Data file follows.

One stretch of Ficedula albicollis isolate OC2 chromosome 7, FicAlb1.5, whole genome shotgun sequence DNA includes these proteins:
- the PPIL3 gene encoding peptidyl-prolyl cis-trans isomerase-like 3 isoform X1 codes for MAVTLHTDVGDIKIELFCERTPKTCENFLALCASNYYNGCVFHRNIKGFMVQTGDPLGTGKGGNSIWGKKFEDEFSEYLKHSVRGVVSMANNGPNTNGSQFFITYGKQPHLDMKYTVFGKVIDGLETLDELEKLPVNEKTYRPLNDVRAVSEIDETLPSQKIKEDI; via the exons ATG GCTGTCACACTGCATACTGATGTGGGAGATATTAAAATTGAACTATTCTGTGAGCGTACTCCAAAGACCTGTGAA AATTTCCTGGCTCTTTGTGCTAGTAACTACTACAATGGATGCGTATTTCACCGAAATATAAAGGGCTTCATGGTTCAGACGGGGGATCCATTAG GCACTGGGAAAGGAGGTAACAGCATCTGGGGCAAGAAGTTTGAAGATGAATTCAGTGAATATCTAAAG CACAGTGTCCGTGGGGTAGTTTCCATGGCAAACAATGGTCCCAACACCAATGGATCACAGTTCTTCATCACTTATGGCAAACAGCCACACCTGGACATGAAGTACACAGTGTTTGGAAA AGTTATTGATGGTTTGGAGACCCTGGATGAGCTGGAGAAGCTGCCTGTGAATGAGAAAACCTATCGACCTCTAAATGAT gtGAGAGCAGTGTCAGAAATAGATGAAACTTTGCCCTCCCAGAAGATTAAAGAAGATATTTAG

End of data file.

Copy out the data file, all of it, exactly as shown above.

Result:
One stretch of Ficedula albicollis isolate OC2 chromosome 7, FicAlb1.5, whole genome shotgun sequence DNA includes these proteins:
- the PPIL3 gene encoding peptidyl-prolyl cis-trans isomerase-like 3 isoform X1 codes for MAVTLHTDVGDIKIELFCERTPKTCENFLALCASNYYNGCVFHRNIKGFMVQTGDPLGTGKGGNSIWGKKFEDEFSEYLKHSVRGVVSMANNGPNTNGSQFFITYGKQPHLDMKYTVFGKVIDGLETLDELEKLPVNEKTYRPLNDVRAVSEIDETLPSQKIKEDI; via the exons ATG GCTGTCACACTGCATACTGATGTGGGAGATATTAAAATTGAACTATTCTGTGAGCGTACTCCAAAGACCTGTGAA AATTTCCTGGCTCTTTGTGCTAGTAACTACTACAATGGATGCGTATTTCACCGAAATATAAAGGGCTTCATGGTTCAGACGGGGGATCCATTAG GCACTGGGAAAGGAGGTAACAGCATCTGGGGCAAGAAGTTTGAAGATGAATTCAGTGAATATCTAAAG CACAGTGTCCGTGGGGTAGTTTCCATGGCAAACAATGGTCCCAACACCAATGGATCACAGTTCTTCATCACTTATGGCAAACAGCCACACCTGGACATGAAGTACACAGTGTTTGGAAA AGTTATTGATGGTTTGGAGACCCTGGATGAGCTGGAGAAGCTGCCTGTGAATGAGAAAACCTATCGACCTCTAAATGAT gtGAGAGCAGTGTCAGAAATAGATGAAACTTTGCCCTCCCAGAAGATTAAAGAAGATATTTAG